Sunday, August 7, 2016

Points In A Circle Problem: A Wild Guess for N = 3

With reference to the optimization problems in my last post, I found myself most interested by the N = 3 case:
Place 3 points in the interior of a unit disk so that the largest triangle not containing any of the points has least possible area.
I should actually clean up my language here, because the maximum area could be attained by two or more different triangles. It ought to say, "a largest triangle," not "the largest triangle." Or perhaps I could say:
Place 3 points in the interior of a unit disk so that the largest area among all triangles not containing any of the points is as small as possible.

In today's post, I thought I'd share my first wild guess at a solution to the N = 3 problem:

The dots are each located about 0.321 units from the center of the disk, and the configuration has 120-degree rotational symmetry.

Given my opening move, what is player two's best response? What is the largest area of any triangle that doesn't contain any of my points within its interior? Feel free to email me a sketch at

Remember, it's OK if the boundary of your triangle touches one or more of the points, and it's OK if one or more of your triangle's vertices lies on the boundary of the disk.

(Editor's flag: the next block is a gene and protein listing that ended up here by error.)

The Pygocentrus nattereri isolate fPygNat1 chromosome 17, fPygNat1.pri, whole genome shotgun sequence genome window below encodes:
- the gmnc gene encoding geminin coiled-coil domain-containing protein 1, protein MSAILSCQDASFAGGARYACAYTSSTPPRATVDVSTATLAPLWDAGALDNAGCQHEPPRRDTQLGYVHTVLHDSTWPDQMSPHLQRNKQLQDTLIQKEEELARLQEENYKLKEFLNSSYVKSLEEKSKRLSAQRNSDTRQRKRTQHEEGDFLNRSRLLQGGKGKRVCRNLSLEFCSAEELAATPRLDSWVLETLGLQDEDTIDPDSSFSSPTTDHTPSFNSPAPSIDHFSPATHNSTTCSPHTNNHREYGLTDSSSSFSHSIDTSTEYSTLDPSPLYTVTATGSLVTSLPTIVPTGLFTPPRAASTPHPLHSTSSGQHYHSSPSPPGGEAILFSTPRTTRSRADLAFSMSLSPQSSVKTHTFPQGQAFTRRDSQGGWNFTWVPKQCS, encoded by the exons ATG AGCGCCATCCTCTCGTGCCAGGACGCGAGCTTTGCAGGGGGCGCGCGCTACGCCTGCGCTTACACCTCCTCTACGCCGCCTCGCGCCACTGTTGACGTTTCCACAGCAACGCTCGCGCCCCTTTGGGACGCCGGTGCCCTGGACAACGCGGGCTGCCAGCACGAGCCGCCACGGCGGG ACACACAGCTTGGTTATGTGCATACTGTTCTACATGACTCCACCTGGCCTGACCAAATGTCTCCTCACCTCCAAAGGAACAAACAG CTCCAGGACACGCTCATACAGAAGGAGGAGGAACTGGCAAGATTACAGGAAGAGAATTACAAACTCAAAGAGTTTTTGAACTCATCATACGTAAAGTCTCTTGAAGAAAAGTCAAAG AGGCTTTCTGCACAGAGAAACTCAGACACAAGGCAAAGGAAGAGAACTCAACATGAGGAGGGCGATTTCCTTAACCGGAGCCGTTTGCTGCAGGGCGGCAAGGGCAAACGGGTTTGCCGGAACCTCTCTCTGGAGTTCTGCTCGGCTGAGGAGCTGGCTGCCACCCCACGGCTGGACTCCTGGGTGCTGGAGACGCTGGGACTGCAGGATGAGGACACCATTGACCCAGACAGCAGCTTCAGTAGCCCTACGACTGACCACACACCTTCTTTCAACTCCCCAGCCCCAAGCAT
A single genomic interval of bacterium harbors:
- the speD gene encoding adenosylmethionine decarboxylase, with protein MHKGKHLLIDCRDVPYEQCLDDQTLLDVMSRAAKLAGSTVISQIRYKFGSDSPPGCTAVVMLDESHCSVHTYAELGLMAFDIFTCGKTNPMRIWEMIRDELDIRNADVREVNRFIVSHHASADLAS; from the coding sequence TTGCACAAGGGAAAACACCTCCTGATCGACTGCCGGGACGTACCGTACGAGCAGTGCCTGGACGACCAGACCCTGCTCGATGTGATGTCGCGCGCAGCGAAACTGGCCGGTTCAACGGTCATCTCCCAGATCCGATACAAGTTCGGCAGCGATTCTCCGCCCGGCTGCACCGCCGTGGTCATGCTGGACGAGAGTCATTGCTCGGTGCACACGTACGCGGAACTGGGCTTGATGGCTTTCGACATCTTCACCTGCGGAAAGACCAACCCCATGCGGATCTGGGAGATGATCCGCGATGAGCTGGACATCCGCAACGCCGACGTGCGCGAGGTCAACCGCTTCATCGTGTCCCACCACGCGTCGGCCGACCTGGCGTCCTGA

So far, the greatest area I've been able to enclose with a triangle that doesn't contain the above three points is about 0.829 square units. But I haven't searched systematically or at length, so I'm far from certain that this is the greatest area possible. If any reader sketch appears to exceed that value, I'll let you know.

One more reflection on the problem: is it well posed? There are infinitely many triangles not containing the three given points, so one must consider the possibility that among them no greatest area exists. I guess I doubt that happens here—basically, because we allow touching of boundaries—but I haven't proven it.

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